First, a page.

Some Physical Principles Affecting Housing.
By the commencement of the present century, a traditional type of domestic building-construction had been developed fairly generally throughout the Dominion. This construction had proved itself both economical and at the same time reasonably well suited to the climatic conditions of the country. Nearly 90% of the houses built between 1890 and 1910 conformed in the main to the following general specifications:—
Framework of timber, usually 4 in. × 2 in., lined externally with weatherboards, and internally with rough lining, scrim and wall-paper. Stud heights usually from 10 to 12 ft. Ceilings also of timber, either dressed below and painted, 01 left rough and covered with scrim and wallpaper. The timber was all thoroughly seasoned before use, and this, together with the good craftsmanship prevalent at that time, resulted in a tight wall-construction which left a comparatively dead-air space between outer and inner linings. The roof was generally of corrugated iron, fitting tightly, and leaving a dead-air space over the ceiling. To this was added wood sarking in a large proportion of houses. Windows were high and hung in sashes, with counterweights, so as to open by easily variable amounts at top and bottom. Most of the rooms were provided with an open fireplace and chimney.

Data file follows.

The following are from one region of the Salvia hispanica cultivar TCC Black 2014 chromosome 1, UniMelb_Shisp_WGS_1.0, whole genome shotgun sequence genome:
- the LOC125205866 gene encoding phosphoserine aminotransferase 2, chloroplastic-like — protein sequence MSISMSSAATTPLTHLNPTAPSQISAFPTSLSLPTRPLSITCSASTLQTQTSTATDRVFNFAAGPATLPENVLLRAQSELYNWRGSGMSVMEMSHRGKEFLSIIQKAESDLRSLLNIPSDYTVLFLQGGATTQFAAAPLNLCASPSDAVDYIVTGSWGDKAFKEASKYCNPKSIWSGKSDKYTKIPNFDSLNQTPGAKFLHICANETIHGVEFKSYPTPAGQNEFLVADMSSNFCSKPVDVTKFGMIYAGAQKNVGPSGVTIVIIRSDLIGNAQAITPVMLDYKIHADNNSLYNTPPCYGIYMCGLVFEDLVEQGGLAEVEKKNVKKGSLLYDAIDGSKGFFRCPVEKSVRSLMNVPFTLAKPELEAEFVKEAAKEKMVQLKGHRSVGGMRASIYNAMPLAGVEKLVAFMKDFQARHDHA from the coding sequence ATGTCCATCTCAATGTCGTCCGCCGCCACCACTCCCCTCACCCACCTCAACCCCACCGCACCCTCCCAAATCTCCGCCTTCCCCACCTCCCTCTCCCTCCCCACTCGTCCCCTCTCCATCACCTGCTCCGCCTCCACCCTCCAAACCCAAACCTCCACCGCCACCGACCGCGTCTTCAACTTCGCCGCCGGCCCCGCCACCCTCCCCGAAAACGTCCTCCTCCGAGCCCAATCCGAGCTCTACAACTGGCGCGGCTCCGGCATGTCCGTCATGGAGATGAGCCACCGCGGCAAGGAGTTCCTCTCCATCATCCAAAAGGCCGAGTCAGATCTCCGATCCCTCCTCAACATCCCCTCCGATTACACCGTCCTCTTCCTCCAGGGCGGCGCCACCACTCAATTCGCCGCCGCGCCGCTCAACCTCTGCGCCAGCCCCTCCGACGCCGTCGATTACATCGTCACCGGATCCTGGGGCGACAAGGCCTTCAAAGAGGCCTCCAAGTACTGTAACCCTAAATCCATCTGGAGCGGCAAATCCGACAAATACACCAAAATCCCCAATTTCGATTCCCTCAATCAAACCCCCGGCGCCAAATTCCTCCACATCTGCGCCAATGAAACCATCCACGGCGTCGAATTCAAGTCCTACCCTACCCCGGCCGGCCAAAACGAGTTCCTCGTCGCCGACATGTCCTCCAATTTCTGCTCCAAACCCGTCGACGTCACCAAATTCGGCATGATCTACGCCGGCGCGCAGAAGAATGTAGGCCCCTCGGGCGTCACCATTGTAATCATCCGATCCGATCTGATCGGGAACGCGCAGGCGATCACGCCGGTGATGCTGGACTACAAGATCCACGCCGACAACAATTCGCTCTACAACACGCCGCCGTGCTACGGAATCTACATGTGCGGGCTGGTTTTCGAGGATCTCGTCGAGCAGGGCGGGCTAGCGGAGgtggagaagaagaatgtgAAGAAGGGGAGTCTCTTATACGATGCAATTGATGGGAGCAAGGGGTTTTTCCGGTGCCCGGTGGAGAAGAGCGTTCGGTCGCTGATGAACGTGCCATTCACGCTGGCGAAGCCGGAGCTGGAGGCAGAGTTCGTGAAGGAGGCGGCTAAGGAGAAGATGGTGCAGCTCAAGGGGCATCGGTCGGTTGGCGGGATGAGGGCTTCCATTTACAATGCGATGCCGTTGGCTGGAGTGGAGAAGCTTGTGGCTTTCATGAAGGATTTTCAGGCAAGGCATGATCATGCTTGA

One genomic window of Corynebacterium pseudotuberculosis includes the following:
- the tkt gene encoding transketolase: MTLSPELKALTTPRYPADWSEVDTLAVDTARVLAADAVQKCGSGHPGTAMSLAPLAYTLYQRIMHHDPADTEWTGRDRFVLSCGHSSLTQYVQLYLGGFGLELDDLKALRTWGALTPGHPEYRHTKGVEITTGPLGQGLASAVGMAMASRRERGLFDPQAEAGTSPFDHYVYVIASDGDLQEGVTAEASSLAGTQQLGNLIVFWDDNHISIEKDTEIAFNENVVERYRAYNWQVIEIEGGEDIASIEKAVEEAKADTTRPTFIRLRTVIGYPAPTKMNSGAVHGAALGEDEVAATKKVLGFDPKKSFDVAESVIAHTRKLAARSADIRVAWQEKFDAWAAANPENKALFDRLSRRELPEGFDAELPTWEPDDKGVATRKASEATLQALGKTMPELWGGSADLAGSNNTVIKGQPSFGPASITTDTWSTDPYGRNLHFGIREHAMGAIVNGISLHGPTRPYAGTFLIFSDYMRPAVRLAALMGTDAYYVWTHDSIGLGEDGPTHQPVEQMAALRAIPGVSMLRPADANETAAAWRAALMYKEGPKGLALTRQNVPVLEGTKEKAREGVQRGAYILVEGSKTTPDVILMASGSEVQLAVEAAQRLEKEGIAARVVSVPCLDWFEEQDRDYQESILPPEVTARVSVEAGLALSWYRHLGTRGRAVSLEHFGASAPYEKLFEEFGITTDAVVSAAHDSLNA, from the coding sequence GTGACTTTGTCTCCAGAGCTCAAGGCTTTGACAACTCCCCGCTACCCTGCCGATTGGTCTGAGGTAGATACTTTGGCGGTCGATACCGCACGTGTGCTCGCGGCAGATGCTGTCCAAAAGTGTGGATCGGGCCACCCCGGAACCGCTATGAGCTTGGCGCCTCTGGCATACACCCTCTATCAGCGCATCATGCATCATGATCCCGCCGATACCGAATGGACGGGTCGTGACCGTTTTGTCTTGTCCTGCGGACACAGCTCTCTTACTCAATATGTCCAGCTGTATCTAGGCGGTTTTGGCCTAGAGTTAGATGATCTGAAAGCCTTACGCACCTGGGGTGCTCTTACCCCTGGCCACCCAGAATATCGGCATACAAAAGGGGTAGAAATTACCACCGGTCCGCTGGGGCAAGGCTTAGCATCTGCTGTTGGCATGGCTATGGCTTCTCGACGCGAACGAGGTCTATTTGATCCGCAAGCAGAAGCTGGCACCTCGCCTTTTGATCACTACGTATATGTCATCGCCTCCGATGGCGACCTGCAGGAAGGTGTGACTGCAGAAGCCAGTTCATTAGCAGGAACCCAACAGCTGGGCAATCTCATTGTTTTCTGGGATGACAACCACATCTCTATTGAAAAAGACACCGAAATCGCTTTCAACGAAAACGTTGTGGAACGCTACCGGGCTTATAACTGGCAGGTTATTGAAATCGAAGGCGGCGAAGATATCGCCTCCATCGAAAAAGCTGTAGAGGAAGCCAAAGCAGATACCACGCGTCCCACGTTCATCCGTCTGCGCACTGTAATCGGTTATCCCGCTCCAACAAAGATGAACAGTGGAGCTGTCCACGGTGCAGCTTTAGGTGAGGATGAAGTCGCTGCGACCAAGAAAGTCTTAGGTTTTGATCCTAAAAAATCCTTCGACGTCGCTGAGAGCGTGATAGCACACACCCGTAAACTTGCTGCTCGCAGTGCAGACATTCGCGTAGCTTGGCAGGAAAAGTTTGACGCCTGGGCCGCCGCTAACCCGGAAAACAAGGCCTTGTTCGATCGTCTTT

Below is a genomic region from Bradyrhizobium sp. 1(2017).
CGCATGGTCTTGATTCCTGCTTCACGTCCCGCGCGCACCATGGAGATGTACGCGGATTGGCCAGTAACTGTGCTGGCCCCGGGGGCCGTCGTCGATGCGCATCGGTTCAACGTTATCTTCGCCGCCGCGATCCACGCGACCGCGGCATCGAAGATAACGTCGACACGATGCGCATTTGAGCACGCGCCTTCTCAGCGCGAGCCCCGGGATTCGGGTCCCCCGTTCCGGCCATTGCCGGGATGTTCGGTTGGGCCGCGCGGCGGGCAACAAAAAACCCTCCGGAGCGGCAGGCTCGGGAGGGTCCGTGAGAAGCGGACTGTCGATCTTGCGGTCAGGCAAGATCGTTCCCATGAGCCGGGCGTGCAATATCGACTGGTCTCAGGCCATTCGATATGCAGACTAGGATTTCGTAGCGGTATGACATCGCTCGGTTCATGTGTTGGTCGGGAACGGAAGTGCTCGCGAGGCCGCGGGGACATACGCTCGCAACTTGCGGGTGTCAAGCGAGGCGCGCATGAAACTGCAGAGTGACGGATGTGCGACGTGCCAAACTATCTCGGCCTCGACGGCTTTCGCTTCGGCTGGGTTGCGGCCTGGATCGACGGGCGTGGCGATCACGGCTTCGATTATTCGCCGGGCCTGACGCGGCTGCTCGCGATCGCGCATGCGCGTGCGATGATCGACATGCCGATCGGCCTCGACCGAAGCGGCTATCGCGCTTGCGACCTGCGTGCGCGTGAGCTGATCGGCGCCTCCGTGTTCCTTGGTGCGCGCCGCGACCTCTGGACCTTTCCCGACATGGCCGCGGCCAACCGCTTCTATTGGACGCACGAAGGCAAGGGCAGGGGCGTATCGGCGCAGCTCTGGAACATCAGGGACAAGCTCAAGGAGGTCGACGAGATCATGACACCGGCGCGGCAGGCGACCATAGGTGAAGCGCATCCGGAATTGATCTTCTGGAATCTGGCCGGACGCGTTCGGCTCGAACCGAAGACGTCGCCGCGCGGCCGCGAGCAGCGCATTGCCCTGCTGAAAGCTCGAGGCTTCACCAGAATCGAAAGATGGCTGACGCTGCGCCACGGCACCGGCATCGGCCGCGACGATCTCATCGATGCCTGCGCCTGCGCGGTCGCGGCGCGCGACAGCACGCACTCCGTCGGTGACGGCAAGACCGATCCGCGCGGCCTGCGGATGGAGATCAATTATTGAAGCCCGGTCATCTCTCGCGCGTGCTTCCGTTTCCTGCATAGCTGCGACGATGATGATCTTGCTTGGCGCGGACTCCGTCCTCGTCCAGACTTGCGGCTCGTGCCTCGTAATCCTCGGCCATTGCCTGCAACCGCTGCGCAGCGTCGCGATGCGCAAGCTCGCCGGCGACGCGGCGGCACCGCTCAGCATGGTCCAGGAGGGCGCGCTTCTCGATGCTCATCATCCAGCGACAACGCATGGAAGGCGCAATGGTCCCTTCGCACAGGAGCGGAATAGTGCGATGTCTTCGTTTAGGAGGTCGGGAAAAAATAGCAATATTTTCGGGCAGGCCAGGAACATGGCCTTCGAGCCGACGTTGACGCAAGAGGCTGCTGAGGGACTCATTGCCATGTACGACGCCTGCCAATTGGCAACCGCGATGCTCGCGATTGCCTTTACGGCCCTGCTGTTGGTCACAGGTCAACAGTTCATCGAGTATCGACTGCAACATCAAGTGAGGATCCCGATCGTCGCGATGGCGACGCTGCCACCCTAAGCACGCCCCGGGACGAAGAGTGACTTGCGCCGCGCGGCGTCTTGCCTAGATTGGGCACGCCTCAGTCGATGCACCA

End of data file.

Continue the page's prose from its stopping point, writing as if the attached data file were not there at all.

As a result of all this, houses were warm, dry, and usually well ventilated, without excessive draught.